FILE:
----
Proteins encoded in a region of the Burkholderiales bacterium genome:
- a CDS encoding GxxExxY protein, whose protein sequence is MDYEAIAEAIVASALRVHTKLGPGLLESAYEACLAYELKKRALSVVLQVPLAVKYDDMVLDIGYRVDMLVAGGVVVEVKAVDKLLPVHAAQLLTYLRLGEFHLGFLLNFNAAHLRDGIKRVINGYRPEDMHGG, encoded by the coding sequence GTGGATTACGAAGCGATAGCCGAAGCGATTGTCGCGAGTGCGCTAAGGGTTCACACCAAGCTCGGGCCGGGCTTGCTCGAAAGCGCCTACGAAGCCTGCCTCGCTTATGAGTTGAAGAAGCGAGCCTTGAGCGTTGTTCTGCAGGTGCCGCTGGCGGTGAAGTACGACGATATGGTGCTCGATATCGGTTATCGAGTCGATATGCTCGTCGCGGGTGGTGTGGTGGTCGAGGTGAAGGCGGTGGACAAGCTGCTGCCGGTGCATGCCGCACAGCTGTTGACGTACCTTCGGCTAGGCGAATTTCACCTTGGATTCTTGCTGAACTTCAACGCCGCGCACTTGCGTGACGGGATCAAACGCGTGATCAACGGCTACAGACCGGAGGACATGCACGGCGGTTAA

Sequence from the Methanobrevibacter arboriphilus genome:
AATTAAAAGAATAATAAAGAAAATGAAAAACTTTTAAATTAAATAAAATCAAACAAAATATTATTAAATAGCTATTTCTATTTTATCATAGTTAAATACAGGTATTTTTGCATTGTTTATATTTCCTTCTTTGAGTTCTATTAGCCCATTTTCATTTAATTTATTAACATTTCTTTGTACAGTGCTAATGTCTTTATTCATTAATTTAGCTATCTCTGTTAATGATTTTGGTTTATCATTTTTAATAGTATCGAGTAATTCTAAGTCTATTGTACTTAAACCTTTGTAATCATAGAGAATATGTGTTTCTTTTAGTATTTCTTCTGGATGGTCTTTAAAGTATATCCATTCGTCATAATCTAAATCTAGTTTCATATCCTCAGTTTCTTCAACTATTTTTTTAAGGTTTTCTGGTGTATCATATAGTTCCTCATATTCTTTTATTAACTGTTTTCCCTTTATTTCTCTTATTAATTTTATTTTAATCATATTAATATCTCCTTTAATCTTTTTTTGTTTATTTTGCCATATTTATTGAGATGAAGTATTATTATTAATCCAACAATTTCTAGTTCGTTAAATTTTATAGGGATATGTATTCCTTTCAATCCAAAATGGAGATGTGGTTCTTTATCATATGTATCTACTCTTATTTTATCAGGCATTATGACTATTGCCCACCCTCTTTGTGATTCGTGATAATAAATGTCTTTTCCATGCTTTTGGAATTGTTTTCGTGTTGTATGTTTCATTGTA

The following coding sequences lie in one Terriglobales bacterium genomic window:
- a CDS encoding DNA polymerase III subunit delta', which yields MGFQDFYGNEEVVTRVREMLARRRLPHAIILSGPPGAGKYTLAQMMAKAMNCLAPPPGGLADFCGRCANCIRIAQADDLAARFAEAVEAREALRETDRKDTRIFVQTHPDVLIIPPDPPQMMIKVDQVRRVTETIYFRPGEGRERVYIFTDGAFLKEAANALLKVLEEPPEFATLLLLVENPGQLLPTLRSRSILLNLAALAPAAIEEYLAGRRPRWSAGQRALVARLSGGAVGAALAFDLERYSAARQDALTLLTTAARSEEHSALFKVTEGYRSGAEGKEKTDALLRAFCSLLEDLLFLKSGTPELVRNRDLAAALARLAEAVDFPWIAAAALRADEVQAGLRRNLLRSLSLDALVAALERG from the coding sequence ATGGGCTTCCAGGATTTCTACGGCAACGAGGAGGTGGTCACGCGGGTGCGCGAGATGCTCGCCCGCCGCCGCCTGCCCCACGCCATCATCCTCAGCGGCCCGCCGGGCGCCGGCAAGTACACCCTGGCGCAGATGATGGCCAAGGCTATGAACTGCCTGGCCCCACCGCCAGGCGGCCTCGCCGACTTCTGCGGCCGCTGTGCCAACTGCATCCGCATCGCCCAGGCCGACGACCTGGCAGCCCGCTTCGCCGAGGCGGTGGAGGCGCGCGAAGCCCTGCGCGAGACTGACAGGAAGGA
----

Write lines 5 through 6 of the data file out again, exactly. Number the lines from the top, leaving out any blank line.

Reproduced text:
The following coding sequences lie in one Terriglobales bacterium genomic window:
- a CDS encoding DNA polymerase III subunit delta', which yields MGFQDFYGNEEVVTRVREMLARRRLPHAIILSGPPGAGKYTLAQMMAKAMNCLAPPPGGLADFCGRCANCIRIAQADDLAARFAEAVEAREALRETDRKDTRIFVQTHPDVLIIPPDPPQMMIKVDQVRRVTETIYFRPGEGRERVYIFTDGAFLKEAANALLKVLEEPPEFATLLLLVENPGQLLPTLRSRSILLNLAALAPAAIEEYLAGRRPRWSAGQRALVARLSGGAVGAALAFDLERYSAARQDALTLLTTAARSEEHSALFKVTEGYRSGAEGKEKTDALLRAFCSLLEDLLFLKSGTPELVRNRDLAAALARLAEAVDFPWIAAAALRADEVQAGLRRNLLRSLSLDALVAALERG from the coding sequence ATGGGCTTCCAGGATTTCTACGGCAACGAGGAGGTGGTCACGCGGGTGCGCGAGATGCTCGCCCGCCGCCGCCTGCCCCACGCCATCATCCTCAGCGGCCCGCCGGGCGCCGGCAAGTACACCCTGGCGCAGATGATGGCCAAGGCTATGAACTGCCTGGCCCCACCGCCAGGCGGCCTCGCCGACTTCTGCGGCCGCTGTGCCAACTGCATCCGCATCGCCCAGGCCGACGACCTGGCAGCCCGCTTCGCCGAGGCGGTGGAGGCGCGCGAAGCCCTGCGCGAGACTGACAGGAAGGA